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TRS among worst performing public pension funds

Pension expert Richard Ennis analyzed public pension performance of 24 funds, finding the Teachers’ Retirement System of Illinois among the worst after underperforming for 10 years.

A pension expert looked closely at 24 public pension funds and determined Illinois’ pension system for teachers was fourth worst.

Richard Ennis, former editor of the Financial Analysts Journal, found Illinois’ Teacher Retirement System underperformed the average investment index fund by 3.23 percentage points despite a positive return of 8.3% over a 10-year period. For reference, the average surveyed fund underperformed by 1.4 percentage points, he wrote for the Journal of Portfolio Management.

Of the 24 funds surveyed, TRS was the fourth-worst performing. He said TRS and its $66 billion is one of the more mismanaged funds in the nation.

“At the total fund level, my analysis indicates that TRS’ active management record is among the worst of the approximately 50 large funds in my dataset. This holds for the 10 years covered in this paper and the longer 13-year period in my research,” Ennis told Crain’s Chicago Business.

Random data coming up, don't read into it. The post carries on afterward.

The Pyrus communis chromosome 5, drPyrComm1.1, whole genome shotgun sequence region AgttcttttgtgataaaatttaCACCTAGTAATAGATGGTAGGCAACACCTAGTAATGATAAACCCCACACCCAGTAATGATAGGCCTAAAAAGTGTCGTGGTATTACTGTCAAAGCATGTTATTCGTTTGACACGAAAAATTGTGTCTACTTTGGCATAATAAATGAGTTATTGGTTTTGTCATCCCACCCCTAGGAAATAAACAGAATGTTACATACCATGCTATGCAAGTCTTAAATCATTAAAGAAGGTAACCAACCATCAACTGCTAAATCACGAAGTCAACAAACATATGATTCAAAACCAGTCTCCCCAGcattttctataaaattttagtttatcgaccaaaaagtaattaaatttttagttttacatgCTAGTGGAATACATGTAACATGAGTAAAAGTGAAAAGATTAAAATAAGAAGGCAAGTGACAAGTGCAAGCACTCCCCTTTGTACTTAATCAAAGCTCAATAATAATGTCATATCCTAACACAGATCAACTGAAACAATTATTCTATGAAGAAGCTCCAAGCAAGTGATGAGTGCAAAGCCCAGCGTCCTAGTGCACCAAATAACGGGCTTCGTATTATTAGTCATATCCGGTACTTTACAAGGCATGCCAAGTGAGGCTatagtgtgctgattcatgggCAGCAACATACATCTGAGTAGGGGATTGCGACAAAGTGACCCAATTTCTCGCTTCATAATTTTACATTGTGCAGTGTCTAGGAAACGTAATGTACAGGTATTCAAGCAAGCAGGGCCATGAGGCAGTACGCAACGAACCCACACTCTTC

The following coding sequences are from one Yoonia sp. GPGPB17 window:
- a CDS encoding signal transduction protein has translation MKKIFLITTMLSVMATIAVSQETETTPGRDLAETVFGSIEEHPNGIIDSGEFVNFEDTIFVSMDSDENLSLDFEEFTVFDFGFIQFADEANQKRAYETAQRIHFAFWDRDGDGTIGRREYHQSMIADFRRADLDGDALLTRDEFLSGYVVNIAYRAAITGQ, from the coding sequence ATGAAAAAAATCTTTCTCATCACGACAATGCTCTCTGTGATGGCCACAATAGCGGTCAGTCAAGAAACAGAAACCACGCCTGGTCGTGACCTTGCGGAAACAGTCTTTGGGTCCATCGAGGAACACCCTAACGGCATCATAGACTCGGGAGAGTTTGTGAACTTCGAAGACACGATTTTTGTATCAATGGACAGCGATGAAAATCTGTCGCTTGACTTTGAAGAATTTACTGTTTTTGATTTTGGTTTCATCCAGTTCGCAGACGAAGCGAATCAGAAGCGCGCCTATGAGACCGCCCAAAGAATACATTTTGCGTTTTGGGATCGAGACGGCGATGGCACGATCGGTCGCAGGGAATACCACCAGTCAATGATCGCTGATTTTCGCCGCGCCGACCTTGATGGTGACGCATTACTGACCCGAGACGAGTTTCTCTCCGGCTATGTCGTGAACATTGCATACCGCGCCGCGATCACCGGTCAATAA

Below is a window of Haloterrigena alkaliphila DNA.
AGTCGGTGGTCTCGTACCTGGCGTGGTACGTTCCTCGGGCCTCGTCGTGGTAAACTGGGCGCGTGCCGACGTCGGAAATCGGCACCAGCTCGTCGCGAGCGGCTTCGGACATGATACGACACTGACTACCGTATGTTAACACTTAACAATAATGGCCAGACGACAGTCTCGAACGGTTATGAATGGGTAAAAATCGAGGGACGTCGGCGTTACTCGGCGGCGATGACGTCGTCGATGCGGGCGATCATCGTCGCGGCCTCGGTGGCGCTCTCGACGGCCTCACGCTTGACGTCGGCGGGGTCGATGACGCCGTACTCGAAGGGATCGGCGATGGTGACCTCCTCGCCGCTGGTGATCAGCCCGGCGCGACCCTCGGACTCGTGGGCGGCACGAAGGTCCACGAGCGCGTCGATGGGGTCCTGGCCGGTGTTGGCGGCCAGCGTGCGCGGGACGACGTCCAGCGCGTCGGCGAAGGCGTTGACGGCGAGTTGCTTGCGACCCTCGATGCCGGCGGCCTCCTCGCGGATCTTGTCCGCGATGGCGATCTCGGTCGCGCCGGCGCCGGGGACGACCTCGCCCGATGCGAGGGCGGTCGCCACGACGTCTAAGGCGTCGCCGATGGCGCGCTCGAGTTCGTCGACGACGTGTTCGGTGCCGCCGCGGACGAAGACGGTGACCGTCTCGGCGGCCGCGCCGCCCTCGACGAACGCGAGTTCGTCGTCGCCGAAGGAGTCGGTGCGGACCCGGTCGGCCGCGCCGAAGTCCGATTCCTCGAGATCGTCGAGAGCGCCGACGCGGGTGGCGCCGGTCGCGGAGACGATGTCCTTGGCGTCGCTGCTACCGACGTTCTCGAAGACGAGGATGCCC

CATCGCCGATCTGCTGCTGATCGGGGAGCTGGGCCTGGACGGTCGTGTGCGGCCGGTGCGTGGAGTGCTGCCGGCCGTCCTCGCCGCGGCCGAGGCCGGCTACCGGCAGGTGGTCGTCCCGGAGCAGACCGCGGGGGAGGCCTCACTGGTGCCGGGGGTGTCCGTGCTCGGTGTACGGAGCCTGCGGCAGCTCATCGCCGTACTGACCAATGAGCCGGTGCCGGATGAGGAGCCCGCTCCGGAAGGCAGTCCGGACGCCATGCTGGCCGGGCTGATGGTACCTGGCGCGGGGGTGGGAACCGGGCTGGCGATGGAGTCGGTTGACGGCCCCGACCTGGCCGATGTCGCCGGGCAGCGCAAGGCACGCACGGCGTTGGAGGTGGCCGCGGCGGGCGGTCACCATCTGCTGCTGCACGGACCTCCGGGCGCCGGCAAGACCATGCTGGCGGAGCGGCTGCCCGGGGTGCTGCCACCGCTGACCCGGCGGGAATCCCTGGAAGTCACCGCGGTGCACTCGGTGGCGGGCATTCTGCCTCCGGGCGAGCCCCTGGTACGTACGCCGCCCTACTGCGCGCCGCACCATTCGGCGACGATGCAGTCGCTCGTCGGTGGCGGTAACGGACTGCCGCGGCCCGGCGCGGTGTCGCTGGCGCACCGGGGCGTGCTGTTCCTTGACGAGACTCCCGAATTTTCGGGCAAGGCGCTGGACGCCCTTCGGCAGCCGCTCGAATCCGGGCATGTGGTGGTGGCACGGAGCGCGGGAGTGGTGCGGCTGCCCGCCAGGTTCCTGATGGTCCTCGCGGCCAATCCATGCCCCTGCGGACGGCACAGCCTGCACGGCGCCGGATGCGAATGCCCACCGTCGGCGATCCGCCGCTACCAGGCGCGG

Ennis also looked at the State Employees Retirement System, which has $24 billion, and found it underperformed by 1.24 percentage points.

Poor long-term performance is a major reason why TRS and other Illinois funds wrestle with the most pension debt in the nation. While Illinois has 3.8% of the country’s population, it carries 15.5% of the nation’s pension debt. The state’s severe debts also make it critical that future returns meet and exceed growth in liabilities, or else funds run the risk of insolvency.

Ennis concludes the benchmark and reporting practices are major contributors to public pension underperformance, especially for TRS.

“This sharp disconnect raises questions about the usefulness of the funds’ performance reporting, as well as their heavy reliance on expensive active management,” Ennis said.

In other words, TRS would have made more money by putting its investments into funds that buy a little of all the stocks in an index, such as the S&P 500, rather than letting a professional pick and choose which investments to make. TRS only has about 46% of the funds it will eventually need to pay what has been promised to educators for their retirements.

TRS liabilities would likely balloon even more under Amendment 1, a Nov. 8 referendum enshrining government union powers in the state constitution.

If approved, government unions would have few restraints to what they could demand, stifling pension reform. Amendment 1 guarantees a $2,149 property tax increase during the next four years as taxpayers are forced to fund new contract demands.